One of the first things I noticed when I started poking around in SAS code is that the input statement is very powerful, flexible and hence sometimes hard to understand. It can read pretty much anything in to a dataset as long as you tell it what to do.

The use of trailing @s to take control of how SAS advances the input pointer is a powerful technique to read from input files where the data is laid out in non-standard formats. In this blog post, we will try to understand how trailing @ processing works with the help of some infile statement options and the putlog statement to write to the SAS log.

Let’s take this example from the excellent paper The Input Statement: Where It’s @ 1 - given an put file where the first variable has to be read beginning from a particular column in the input line based on the value of the second variable.

Age  Type
23   1
  44 2

A first pass at trying to do this will result in code like this:

data ages;
  input @6 type $1.;

  if type='1' then
    input @1 age 2.;
  else if type='2' then
    input @3 age 2.;
  drop type;
  datalines;
23   1
  44 2
;
run;

proc print data=ages;
  title "Age read without trailing @";
run;

The result we get is not what we expect.

| Obs | Age |
|-----|-----|
| 1   | .   |

We can understand how SAS read this input using the line= and column= options of the infile statement. While the code in the above listing does not explicitly use infile to point at the datalines, this can be done when we want to use infile’s options with datalines.

This is a good time to remind us what the line= and column= options of infile does. From the documentation:

LINE=variable

specifies a variable that SAS sets to the line location of the input pointer in the input buffer. As with automatic variables, the LINE= variable is not written to the data set.

COLUMN=variable

names a variable that SAS uses to assign the current column location of the input pointer. As with automatic variables, the COLUMN= variable is not written to the data set.

We can modify our code to set these options and then print the value of all variables including these options using the _all_ variable that prints the Program Data Vector (PDV).

data ages;
  infile datalines line=line column=col;

  input @6 type $1.;
  putlog "After reading type, before reading age: " _all_ ;

  if type='1' then
    input @1 age 2.;
  else if type='2' then
    input @3 age 2.;
  putlog "After reading age: " _all_ ;
  putlog "";

  drop type;
  datalines;
23   1
  44 2
;
run;

When the code runs, the following can be seen in the SAS logs:

 After reading type, before reading age: line=1 col=7 type=1 age=. _ERROR_=0 _N_=1
 After reading age: line=2 col=3 type=1 age=. _ERROR_=0 _N_=1
 "

After type is read, we can see that the pointer is at line 1 and column 7, which makes sense considering that the code instructs SAS to go to column 6 and read 1 character. But then we notice that when age is read, the pointer has moved to 2 and column 3 as instructed in the first branch of the if else condition. Since there is nothing at column 1-2 of line 2 in the input, a missing value is stored in age.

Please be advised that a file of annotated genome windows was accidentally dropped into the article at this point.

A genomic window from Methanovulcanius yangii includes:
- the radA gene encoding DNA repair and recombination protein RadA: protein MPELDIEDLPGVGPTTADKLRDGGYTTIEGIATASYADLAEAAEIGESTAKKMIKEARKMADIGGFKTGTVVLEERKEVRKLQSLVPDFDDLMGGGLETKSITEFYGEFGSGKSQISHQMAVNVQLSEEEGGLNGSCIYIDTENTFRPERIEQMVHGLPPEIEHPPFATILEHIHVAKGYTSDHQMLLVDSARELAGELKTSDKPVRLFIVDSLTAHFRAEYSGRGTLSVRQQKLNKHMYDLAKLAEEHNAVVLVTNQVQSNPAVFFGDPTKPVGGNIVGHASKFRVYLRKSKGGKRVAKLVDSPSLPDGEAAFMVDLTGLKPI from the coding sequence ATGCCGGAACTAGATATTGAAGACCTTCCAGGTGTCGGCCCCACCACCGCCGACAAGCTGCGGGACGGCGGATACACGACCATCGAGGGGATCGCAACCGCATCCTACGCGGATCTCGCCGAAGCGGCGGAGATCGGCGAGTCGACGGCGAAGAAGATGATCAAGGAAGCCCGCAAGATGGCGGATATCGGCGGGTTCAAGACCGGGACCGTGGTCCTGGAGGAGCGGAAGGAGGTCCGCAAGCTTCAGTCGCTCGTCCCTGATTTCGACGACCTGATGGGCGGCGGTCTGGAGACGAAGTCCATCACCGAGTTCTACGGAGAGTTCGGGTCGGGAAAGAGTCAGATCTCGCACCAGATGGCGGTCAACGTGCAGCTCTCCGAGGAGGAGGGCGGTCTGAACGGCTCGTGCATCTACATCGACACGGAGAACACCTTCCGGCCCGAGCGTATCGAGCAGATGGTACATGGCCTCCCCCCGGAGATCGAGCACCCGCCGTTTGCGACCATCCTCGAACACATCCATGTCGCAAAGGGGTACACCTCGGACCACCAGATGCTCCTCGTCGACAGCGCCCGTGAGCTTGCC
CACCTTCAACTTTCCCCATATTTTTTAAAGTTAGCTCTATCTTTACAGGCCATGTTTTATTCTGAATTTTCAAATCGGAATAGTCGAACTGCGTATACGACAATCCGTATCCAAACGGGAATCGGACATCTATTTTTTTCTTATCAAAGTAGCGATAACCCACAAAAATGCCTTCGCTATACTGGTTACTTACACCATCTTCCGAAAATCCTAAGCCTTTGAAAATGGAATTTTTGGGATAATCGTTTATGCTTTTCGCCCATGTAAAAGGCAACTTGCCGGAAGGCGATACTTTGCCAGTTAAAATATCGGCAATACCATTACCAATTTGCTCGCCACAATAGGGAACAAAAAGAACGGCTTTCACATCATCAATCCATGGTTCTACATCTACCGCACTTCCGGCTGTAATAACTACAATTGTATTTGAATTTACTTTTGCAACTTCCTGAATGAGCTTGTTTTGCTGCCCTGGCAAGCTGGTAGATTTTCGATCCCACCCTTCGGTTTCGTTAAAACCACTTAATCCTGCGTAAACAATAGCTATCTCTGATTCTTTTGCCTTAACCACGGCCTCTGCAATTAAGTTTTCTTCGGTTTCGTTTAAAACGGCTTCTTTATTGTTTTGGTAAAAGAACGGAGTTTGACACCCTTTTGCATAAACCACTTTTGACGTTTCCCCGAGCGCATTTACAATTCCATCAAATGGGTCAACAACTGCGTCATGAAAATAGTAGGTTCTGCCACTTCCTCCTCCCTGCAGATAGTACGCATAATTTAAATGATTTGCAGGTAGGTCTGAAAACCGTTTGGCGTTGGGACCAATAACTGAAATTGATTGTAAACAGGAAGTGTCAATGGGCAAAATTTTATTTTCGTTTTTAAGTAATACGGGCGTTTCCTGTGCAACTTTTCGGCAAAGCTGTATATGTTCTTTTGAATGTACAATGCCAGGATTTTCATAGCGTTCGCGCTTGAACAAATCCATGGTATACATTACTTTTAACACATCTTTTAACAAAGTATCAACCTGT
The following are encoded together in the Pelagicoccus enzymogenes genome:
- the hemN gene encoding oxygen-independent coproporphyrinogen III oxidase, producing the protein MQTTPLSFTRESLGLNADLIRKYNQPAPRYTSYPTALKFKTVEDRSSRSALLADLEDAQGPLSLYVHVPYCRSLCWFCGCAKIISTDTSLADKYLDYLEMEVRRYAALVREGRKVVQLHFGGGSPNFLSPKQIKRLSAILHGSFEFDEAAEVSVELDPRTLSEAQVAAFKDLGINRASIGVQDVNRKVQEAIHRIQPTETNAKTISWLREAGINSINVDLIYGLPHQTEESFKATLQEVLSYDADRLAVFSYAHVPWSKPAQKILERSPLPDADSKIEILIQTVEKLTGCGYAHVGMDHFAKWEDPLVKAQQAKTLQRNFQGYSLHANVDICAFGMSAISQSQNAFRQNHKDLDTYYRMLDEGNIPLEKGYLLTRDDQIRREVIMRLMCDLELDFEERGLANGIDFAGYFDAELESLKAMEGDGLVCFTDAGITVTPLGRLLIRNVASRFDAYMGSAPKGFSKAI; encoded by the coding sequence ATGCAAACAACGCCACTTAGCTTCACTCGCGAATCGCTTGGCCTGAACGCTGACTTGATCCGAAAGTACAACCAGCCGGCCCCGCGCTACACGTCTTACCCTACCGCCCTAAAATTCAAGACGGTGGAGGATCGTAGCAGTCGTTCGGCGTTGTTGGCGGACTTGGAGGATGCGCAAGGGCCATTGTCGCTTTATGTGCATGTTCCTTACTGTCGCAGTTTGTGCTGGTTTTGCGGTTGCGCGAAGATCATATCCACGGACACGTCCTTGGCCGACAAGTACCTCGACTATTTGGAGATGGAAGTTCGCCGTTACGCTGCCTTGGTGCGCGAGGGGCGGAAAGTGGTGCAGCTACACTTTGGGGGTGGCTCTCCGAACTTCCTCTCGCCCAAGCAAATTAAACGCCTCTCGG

What we want is some way to tell input to ot move the pointer after the first input statement. This is where the single trailing @ comes in. It intructs input to stay on the same line for the next input statement in the data step. The above listing modified to use trailing @ is as follows:

data trailing;
  infile datalines line=line column=col;

  input @6 type $1. @;
  putlog "After reading type, before reading age: " _all_ ;

  if type='1' then
    input @1 age 2.;
  else if type='2' then
    input @3 age 2.;
  putlog "After reading age: " _all_ ;
  putlog "";

  drop type;
  datalines;
23   1
  44 2
;
run;

The following log lines are written:

 After reading type, before reading age: line=1 col=7 type=1 age=. _ERROR_=0 _N_=1
 After reading age: line=1 col=3 type=1 age=23 _ERROR_=0 _N_=1
 "
 After reading type, before reading age: line=1 col=7 type=2 age=. _ERROR_=0 _N_=2
 After reading age: line=1 col=5 type=2 age=44 _ERROR_=0 _N_=2
 "

The log shows that input stayed on line 1 even after reading the type variable.

The new dataset has the expected values:

| Obs | Age |
|-----|-----|
| 1   | 23  |
| 2   | 44  |

Here is another example that you often run in to on the internet when discussing trailing @:

data  colors;
  infile datalines line=linenum column=col;
  input @1 Var1 $ @8 Var2 $ @;
  putlog "After reading Var1 and Var2: " _all_;

  input @1 Var3 $ @8 Var4 $ ;
  putlog "After reading Var3 and Var4: " _all_;
  putlog "";

  datalines;
RED    ORANGE  YELLOW  GREEN
BLUE   INDIGO  PURPLE  VIOLET
CYAN   WHITE   FUCSIA  BLACK
GRAY   BROWN   PINK    MAGENTA
;
run;

This results in the following dataset:

|Obs  | Var1 | Var2   | Var3 | Var4   |
|-----|------|--------|------|--------|
| 1   | RED  | ORANGE | RED  | ORANGE |
| 2   | BLUE | INDIGO | BLUE | INDIGO |
| 3   | CYAN | WHITE  | CYAN | WHITE  |
| 4   | GRAY | BROWN  | GRAY | BROWN  |

Because of the trailing @ in the first input statement, the values of Var1 and Var3 for all the observations are the same, as both are read from column 1. Similarly Var2 and Var4 are the same as they are read from column 8.


  1. The Input Statement: Where It’s @. Paper 253-29, SUGI 29 Proceedings. [return]

If you have questions or comments about this blog post, you can get in touch with me on Twitter @sdqali.

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